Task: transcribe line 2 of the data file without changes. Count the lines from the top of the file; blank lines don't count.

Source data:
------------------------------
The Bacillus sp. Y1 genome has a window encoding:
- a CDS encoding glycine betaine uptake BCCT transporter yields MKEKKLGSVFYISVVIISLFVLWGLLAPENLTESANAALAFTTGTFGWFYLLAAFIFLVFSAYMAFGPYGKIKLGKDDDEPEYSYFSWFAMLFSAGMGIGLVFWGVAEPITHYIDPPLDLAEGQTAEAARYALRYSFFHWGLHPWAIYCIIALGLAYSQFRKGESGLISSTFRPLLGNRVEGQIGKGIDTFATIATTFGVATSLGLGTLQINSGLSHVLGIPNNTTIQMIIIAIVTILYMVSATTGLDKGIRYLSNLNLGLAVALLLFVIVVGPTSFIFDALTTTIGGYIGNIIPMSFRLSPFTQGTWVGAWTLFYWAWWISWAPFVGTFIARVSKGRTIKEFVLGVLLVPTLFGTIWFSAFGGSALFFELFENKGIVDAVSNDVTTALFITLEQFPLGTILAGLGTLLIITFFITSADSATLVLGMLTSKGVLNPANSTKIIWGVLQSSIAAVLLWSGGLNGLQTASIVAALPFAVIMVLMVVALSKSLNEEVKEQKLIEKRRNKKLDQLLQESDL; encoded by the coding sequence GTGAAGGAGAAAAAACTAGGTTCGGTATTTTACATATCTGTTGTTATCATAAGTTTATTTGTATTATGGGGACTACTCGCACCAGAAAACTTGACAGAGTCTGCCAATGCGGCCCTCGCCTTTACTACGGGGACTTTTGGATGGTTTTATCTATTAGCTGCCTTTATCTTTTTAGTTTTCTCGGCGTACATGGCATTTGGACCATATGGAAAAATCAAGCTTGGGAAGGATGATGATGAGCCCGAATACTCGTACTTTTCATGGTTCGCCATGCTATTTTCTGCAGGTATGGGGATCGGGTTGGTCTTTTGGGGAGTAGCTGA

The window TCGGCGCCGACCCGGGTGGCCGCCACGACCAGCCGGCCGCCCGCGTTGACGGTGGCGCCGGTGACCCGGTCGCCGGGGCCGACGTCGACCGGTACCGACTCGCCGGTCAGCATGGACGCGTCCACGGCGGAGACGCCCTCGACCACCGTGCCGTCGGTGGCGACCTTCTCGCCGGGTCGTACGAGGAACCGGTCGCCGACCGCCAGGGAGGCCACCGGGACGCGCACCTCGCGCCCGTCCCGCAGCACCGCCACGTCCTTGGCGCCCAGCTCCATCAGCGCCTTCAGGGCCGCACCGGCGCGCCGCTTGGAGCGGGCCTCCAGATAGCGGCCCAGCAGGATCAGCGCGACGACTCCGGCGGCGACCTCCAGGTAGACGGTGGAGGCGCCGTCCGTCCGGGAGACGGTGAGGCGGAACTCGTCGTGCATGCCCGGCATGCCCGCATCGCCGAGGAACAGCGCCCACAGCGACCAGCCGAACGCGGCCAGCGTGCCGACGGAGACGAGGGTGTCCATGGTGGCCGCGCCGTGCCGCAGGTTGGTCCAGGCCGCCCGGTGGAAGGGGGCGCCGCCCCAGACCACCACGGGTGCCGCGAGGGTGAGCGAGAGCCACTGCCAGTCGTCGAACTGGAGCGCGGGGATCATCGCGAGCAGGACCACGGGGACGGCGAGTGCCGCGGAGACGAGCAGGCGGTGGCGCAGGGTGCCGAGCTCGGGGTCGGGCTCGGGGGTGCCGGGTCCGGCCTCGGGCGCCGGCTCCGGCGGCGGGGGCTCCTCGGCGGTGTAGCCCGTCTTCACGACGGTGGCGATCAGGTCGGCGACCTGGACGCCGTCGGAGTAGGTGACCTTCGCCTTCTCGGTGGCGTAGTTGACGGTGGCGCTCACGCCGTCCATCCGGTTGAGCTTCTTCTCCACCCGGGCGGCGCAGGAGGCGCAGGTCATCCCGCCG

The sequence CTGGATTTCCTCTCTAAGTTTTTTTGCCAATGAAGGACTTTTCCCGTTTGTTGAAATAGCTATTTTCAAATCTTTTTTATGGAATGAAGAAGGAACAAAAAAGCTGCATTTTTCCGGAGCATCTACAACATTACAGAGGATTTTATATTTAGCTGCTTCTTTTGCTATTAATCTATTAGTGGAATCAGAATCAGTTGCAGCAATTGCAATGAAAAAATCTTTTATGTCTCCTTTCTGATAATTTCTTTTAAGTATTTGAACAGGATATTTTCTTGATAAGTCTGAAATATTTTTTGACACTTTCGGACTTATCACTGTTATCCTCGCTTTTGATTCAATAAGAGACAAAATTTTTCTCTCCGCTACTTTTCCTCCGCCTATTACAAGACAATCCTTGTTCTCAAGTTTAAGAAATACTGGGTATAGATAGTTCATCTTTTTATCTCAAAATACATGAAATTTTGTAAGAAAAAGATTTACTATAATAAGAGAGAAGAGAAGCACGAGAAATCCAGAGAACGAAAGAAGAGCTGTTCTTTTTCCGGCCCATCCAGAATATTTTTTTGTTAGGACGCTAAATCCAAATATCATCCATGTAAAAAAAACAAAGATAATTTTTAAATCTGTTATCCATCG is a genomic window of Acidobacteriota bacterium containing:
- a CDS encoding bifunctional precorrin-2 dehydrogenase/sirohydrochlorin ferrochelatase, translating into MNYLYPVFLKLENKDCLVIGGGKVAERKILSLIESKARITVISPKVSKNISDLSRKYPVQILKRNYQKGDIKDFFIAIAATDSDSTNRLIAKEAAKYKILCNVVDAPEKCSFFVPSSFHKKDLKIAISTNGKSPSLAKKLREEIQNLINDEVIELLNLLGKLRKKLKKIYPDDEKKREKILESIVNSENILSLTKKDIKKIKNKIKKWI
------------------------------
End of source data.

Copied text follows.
- a CDS encoding glycine betaine uptake BCCT transporter yields MKEKKLGSVFYISVVIISLFVLWGLLAPENLTESANAALAFTTGTFGWFYLLAAFIFLVFSAYMAFGPYGKIKLGKDDDEPEYSYFSWFAMLFSAGMGIGLVFWGVAEPITHYIDPPLDLAEGQTAEAARYALRYSFFHWGLHPWAIYCIIALGLAYSQFRKGESGLISSTFRPLLGNRVEGQIGKGIDTFATIATTFGVATSLGLGTLQINSGLSHVLGIPNNTTIQMIIIAIVTILYMVSATTGLDKGIRYLSNLNLGLAVALLLFVIVVGPTSFIFDALTTTIGGYIGNIIPMSFRLSPFTQGTWVGAWTLFYWAWWISWAPFVGTFIARVSKGRTIKEFVLGVLLVPTLFGTIWFSAFGGSALFFELFENKGIVDAVSNDVTTALFITLEQFPLGTILAGLGTLLIITFFITSADSATLVLGMLTSKGVLNPANSTKIIWGVLQSSIAAVLLWSGGLNGLQTASIVAALPFAVIMVLMVVALSKSLNEEVKEQKLIEKRRNKKLDQLLQESDL; encoded by the coding sequence GTGAAGGAGAAAAAACTAGGTTCGGTATTTTACATATCTGTTGTTATCATAAGTTTATTTGTATTATGGGGACTACTCGCACCAGAAAACTTGACAGAGTCTGCCAATGCGGCCCTCGCCTTTACTACGGGGACTTTTGGATGGTTTTATCTATTAGCTGCCTTTATCTTTTTAGTTTTCTCGGCGTACATGGCATTTGGACCATATGGAAAAATCAAGCTTGGGAAGGATGATGATGAGCCCGAATACTCGTACTTTTCATGGTTCGCCATGCTATTTTCTGCAGGTATGGGGATCGGGTTGGTCTTTTGGGGAGTAGCTGA